When we talk of a woman being “house-proud” we do not mean that she is a good wife, a good housewife, or that her house is well appointed, but that the material contents of her house are an object of pride and devotion to her. They really appear to supply her with something worth living for.
It is a sentiment to which I am wholly a stranger. However much I might love the pretty things of a house and be proud to display them to admiring or envious friends, no inanimate furniture could keep alive my interest in life for half a day….The house-proud woman is not so common as the woman whose household goods occupy but an inferior place in her affections. She takes a reasonable interest in them, and she holds it a duty to keep them in order, and up to a certain standard of appearance.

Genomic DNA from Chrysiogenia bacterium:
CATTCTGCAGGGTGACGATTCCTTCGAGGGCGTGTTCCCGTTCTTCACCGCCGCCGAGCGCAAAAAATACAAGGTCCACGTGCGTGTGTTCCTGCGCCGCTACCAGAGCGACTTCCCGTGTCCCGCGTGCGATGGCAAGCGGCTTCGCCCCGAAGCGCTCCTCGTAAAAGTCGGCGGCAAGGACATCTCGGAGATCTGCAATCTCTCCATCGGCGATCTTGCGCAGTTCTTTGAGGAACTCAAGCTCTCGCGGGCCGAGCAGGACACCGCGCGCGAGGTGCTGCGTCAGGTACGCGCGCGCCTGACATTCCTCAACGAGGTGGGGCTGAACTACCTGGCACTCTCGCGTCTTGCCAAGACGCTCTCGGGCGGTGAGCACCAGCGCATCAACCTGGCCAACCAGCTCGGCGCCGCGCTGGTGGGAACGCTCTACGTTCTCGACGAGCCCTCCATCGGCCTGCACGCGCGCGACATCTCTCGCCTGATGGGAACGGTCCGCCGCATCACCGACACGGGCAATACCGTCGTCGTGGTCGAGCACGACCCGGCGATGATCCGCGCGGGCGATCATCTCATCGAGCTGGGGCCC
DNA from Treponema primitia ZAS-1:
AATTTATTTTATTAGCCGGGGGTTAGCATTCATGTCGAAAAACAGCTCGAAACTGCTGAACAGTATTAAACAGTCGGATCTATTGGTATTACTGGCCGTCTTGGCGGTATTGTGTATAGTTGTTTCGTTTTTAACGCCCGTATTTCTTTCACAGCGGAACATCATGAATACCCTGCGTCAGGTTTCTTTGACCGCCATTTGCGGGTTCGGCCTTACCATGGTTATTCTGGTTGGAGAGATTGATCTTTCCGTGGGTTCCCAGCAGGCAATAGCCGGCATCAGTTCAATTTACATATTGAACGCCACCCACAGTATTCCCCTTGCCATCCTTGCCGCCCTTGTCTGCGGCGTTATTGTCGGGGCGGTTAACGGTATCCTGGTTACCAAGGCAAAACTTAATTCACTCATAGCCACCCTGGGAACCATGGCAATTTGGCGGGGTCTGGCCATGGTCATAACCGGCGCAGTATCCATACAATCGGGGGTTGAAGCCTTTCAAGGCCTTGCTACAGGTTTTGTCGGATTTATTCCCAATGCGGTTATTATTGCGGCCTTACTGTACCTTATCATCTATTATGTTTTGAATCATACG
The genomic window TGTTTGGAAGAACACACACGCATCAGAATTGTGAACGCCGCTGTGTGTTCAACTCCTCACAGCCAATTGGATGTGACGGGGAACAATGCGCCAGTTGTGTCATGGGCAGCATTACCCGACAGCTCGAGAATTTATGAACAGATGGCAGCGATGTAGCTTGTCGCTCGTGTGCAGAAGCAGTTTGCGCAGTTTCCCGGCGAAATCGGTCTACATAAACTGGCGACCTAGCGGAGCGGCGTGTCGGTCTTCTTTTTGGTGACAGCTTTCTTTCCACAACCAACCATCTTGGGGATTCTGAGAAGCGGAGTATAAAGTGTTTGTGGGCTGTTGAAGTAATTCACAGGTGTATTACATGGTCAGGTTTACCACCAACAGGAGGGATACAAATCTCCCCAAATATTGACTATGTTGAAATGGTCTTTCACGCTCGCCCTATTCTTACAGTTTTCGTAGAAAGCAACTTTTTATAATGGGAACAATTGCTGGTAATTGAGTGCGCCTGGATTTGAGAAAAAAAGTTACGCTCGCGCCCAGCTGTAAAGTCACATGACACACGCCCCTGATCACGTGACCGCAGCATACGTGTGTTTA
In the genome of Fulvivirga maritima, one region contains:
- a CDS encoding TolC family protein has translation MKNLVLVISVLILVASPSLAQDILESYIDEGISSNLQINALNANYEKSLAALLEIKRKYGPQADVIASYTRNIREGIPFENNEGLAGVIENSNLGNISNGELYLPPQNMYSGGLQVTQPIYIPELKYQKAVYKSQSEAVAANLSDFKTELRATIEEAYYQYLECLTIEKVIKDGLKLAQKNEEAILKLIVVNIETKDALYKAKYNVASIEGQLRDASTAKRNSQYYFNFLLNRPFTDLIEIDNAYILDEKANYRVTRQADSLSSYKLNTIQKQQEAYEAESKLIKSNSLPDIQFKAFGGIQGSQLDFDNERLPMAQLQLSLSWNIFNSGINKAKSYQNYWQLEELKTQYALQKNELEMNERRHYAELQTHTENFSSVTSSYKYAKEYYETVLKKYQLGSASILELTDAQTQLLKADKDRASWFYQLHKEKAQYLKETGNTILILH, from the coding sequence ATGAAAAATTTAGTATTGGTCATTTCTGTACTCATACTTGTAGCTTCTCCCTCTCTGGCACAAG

In spring time she goes further and for a few weeks her eyes are opened to the defects of her carpets, curtains, blinds. It is a real pleasure for a few weeks to have everything put on its freshest cleanest face. It adds to the pleasure if one can afford a few pounds to renew what is shabby. But then the practical daily duties claim us imperiously.
Everything is cleaner, and not less comfortable. We are contented although our house is not a palace of art. We find the downy chickens infinitely more interesting than the most artistic furniture — at least some of us do.